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NEWS & TUTORIALS

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Enable/Disable and Link/Unlink Clips in Final Cut Pro X

Danny Greer
By Danny Greer
By Danny Greer

Take control over your footage in Final Cut Pro X!  In this post we’ll take a look at two fundamentals for working with clips in your FCPX project timeline:  separating a clip’s audio and video tracks and  enabling/disabling media using a quick shortcut.

Like in earlier versions of FCP, clips in to your timeline as a “linked selection”…meaning by default the audio and the video are stuck together.  If you delete one you’d delete the other.   However, there may be instances when you want to “disconnect” the audio and video tracks of a particular clip in your FCPX project so they can be edited independently of each other.  In Final Cut Pro X, a simple shortcut can be used to “break apart clip items.”

  1. Choose a clip (or several clips) in your project timeline.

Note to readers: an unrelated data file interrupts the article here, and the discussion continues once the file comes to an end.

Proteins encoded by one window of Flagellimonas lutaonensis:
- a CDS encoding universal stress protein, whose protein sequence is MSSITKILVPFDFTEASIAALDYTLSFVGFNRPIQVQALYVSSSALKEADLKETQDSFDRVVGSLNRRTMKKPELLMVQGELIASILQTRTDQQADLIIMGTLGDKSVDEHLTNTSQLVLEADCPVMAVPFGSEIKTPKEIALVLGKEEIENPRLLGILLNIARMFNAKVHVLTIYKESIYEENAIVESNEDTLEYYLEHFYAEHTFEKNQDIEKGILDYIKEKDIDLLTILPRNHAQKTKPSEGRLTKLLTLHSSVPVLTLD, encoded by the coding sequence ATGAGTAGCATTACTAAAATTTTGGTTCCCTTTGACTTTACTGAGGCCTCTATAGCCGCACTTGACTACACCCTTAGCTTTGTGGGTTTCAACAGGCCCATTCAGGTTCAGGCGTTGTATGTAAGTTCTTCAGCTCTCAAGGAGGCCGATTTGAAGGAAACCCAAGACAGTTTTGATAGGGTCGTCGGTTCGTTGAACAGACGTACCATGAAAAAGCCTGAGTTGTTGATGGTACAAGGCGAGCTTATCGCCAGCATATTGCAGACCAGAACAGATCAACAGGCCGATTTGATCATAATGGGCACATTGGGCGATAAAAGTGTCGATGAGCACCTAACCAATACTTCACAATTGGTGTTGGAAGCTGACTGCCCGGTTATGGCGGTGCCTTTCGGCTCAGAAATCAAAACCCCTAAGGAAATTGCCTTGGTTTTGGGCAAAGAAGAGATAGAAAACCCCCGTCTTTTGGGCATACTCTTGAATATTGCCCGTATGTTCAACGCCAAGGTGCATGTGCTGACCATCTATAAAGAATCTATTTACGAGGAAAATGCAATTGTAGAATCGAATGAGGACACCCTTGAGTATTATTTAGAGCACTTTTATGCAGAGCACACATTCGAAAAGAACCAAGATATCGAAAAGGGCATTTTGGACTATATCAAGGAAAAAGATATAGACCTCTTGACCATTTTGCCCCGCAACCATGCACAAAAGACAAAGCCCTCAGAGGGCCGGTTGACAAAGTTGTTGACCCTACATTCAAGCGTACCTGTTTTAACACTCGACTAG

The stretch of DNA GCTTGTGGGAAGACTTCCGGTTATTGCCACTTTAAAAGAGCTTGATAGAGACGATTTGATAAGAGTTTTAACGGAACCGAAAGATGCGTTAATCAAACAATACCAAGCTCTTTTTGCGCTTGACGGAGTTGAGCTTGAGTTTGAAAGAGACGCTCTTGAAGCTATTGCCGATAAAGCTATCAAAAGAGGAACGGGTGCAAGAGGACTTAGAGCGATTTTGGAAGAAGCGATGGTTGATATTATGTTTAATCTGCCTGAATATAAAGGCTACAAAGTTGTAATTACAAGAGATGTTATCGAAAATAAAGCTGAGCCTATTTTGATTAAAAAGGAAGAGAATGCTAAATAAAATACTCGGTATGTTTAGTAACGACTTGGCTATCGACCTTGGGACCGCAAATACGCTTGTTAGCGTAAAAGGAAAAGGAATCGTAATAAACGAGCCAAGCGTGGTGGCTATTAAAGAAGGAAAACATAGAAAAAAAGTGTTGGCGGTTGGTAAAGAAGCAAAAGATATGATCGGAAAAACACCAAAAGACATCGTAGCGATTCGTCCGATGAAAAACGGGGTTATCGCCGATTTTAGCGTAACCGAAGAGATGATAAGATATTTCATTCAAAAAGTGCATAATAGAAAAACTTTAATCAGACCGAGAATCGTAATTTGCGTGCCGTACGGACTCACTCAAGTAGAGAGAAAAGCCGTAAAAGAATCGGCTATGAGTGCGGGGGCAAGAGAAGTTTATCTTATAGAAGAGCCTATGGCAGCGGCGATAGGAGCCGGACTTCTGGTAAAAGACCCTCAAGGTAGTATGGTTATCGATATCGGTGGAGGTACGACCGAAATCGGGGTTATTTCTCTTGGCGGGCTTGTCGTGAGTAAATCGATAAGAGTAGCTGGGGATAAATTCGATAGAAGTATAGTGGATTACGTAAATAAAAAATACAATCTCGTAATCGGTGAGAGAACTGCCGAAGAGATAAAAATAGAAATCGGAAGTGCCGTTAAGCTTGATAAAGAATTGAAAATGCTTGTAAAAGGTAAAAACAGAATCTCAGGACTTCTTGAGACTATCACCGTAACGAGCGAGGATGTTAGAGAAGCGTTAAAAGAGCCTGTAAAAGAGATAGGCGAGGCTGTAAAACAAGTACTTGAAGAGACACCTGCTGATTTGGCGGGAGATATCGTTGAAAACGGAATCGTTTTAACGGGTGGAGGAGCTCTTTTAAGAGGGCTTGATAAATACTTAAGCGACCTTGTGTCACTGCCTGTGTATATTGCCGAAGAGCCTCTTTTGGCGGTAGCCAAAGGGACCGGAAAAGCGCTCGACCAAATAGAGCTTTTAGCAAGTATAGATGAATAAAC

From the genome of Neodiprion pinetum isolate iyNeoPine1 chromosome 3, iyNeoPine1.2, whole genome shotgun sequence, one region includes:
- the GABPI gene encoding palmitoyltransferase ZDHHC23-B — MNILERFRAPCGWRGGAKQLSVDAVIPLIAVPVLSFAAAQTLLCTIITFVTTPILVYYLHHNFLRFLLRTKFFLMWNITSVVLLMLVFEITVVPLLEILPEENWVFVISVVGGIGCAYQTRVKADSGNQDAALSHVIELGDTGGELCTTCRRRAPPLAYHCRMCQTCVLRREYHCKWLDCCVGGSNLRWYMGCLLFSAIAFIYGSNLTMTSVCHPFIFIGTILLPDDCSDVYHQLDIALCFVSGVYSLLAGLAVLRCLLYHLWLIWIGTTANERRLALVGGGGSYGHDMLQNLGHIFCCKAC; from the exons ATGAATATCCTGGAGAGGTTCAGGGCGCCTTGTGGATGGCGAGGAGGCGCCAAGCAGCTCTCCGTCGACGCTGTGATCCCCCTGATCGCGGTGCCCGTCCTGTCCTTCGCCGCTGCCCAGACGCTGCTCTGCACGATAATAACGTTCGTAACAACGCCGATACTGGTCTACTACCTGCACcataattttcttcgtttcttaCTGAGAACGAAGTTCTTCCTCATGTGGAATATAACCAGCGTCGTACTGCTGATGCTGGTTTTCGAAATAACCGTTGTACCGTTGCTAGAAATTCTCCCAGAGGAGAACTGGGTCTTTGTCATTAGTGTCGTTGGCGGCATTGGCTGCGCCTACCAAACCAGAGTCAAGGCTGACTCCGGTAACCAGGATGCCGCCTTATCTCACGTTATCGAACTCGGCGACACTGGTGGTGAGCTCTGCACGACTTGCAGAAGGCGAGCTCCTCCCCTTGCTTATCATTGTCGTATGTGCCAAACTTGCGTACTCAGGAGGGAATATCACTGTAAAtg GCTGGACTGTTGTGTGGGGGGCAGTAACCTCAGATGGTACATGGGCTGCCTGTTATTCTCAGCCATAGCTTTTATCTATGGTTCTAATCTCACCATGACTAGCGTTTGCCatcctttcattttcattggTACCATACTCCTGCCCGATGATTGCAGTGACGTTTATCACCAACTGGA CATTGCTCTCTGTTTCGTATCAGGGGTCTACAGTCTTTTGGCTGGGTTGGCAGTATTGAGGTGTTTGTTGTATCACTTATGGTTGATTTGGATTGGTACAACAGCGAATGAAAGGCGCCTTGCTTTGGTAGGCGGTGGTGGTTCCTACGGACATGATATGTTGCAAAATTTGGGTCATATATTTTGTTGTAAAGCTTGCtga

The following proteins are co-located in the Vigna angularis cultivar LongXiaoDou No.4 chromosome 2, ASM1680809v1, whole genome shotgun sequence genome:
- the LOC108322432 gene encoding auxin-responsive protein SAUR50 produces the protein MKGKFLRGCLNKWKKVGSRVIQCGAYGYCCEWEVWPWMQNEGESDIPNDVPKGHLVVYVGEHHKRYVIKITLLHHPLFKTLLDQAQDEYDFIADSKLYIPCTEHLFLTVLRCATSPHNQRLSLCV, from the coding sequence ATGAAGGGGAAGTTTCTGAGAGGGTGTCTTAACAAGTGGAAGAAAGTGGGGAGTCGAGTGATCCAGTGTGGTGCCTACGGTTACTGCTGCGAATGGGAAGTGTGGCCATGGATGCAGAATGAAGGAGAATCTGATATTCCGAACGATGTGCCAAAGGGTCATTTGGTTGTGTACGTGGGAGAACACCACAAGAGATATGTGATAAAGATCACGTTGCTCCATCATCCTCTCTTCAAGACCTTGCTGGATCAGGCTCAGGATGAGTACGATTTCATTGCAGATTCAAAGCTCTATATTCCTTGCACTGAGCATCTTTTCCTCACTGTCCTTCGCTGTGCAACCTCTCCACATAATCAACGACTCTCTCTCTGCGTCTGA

2. Use the shortcut COMMAND+SHIFT+G to break out the audio from the video. If you have trouble remembering a three part FCPX shortcut you can also right click the footage and choose “Break Apart Clip Items”.
  3. The audio and video will now appear on separate tracks.

You can disable or “mute” audio and video tracks in your project timeline…

  1. Choose a clip (or several clips) in your project timeline.
  2. Use the shortcut V to enable/disable clips.
  3. Disabled items will turn gray in your timeline.

Looking for info on how to do this in earlier versions of FCP?  Check out our previous post, “Enable/Disable Clips in the FCP Timeline”

If you’re unsure about using a particular piece of media in your project, I’ve found that it’s beneficial to simply mute those elements instead  of deleting them.  As an example, if I’m not sure which music track a client may like more I’ll lay two of them down in the timeline.  I’ll disable music track 2 and export an approval video with music track 1.  Then I’ll go reverse it, muting 1 and enabling 2…and export again.  I’ll have both versions ready to go when I get client approval.  Having the ability to “turn on/off” media is also quite beneficial when working with graphic elements.

Typically once a project goes through final approval I’ll go back through my project timeline and strip out any disabled clips — leaving the project clean and well organized!